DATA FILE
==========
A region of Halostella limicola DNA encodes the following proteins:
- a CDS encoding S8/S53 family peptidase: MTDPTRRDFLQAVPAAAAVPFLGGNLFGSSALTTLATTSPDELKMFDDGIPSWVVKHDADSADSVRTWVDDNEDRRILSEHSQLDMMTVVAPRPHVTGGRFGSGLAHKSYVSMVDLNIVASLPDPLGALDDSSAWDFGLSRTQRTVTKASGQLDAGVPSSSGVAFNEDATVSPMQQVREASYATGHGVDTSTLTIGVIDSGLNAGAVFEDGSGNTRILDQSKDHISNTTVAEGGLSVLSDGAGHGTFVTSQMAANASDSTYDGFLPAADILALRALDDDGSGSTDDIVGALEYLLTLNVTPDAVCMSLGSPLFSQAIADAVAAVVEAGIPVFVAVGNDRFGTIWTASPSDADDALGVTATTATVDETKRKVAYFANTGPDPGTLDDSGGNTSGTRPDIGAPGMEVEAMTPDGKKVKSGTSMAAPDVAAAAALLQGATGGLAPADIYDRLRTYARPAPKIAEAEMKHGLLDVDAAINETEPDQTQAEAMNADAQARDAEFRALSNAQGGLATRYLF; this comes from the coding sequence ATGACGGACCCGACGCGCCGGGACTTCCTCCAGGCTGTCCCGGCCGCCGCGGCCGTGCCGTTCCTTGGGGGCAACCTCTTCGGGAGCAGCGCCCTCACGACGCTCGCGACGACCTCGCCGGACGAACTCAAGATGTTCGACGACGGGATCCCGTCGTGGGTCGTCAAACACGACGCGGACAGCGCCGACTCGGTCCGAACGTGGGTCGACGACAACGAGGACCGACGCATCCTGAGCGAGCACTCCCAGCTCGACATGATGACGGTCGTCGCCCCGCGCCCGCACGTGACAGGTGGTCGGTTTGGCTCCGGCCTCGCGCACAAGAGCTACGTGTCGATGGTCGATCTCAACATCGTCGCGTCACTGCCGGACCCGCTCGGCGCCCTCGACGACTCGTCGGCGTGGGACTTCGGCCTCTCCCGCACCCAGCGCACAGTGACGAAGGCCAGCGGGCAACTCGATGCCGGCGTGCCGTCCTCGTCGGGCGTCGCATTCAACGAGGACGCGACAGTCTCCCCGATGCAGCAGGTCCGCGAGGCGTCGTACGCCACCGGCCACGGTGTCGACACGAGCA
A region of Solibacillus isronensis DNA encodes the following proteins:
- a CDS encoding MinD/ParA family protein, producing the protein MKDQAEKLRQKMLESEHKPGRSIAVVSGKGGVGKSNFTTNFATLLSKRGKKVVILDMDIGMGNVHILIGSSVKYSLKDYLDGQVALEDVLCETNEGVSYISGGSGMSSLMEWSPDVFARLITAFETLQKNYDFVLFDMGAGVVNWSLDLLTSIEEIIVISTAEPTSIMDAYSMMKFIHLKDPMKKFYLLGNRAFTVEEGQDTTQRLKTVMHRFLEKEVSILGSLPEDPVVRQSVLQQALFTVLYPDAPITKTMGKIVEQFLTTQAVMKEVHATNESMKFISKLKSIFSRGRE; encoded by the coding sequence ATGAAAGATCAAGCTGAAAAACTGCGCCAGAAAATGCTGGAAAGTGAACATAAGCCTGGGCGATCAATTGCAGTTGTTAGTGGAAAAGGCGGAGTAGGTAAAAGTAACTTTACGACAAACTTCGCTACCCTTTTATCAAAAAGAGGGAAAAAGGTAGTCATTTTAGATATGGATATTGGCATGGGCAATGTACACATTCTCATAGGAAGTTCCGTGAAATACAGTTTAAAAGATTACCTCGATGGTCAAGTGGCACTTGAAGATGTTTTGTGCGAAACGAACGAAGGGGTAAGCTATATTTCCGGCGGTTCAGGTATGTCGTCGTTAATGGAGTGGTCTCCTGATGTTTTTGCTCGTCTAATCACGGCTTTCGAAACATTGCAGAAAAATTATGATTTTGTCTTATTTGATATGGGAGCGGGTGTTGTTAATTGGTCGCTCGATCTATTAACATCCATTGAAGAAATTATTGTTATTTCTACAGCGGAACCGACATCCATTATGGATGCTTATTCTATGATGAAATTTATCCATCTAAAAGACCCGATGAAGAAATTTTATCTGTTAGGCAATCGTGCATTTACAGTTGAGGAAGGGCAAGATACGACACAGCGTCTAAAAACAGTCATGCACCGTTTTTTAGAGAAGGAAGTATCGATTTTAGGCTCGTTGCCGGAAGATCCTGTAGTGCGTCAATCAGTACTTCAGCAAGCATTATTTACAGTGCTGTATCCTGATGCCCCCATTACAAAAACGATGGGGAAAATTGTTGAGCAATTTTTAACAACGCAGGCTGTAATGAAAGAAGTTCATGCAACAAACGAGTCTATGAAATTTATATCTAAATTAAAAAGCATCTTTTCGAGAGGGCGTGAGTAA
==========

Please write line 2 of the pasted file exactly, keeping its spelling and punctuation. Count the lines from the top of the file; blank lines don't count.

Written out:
- a CDS encoding S8/S53 family peptidase: MTDPTRRDFLQAVPAAAAVPFLGGNLFGSSALTTLATTSPDELKMFDDGIPSWVVKHDADSADSVRTWVDDNEDRRILSEHSQLDMMTVVAPRPHVTGGRFGSGLAHKSYVSMVDLNIVASLPDPLGALDDSSAWDFGLSRTQRTVTKASGQLDAGVPSSSGVAFNEDATVSPMQQVREASYATGHGVDTSTLTIGVIDSGLNAGAVFEDGSGNTRILDQSKDHISNTTVAEGGLSVLSDGAGHGTFVTSQMAANASDSTYDGFLPAADILALRALDDDGSGSTDDIVGALEYLLTLNVTPDAVCMSLGSPLFSQAIADAVAAVVEAGIPVFVAVGNDRFGTIWTASPSDADDALGVTATTATVDETKRKVAYFANTGPDPGTLDDSGGNTSGTRPDIGAPGMEVEAMTPDGKKVKSGTSMAAPDVAAAAALLQGATGGLAPADIYDRLRTYARPAPKIAEAEMKHGLLDVDAAINETEPDQTQAEAMNADAQARDAEFRALSNAQGGLATRYLF; this comes from the coding sequence ATGACGGACCCGACGCGCCGGGACTTCCTCCAGGCTGTCCCGGCCGCCGCGGCCGTGCCGTTCCTTGGGGGCAACCTCTTCGGGAGCAGCGCCCTCACGACGCTCGCGACGACCTCGCCGGACGAACTCAAGATGTTCGACGACGGGATCCCGTCGTGGGTCGTCAAACACGACGCGGACAGCGCCGACTCGGTCCGAACGTGGGTCGACGACAACGAGGACCGACGCATCCTGAGCGAGCACTCCCAGCTCGACATGATGACGGTCGTCGCCCCGCGCCCGCACGTGACAGGTGGTCGGTTTGGCTCCGGCCTCGCGCACAAGAGCTACGTGTCGATGGTCGATCTCAACATCGTCGCGTCACTGCCGGACCCGCTCGGCGCCCTCGACGACTCGTCGGCGTGGGACTTCGGCCTCTCCCGCACCCAGCGCACAGTGACGAAGGCCAGCGGGCAACTCGATGCCGGCGTGCCGTCCTCGTCGGGCGTCGCATTCAACGAGGACGCGACAGTCTCCCCGATGCAGCAGGTCCGCGAGGCGTCGTACGCCACCGGCCACGGTGTCGACACGAGCA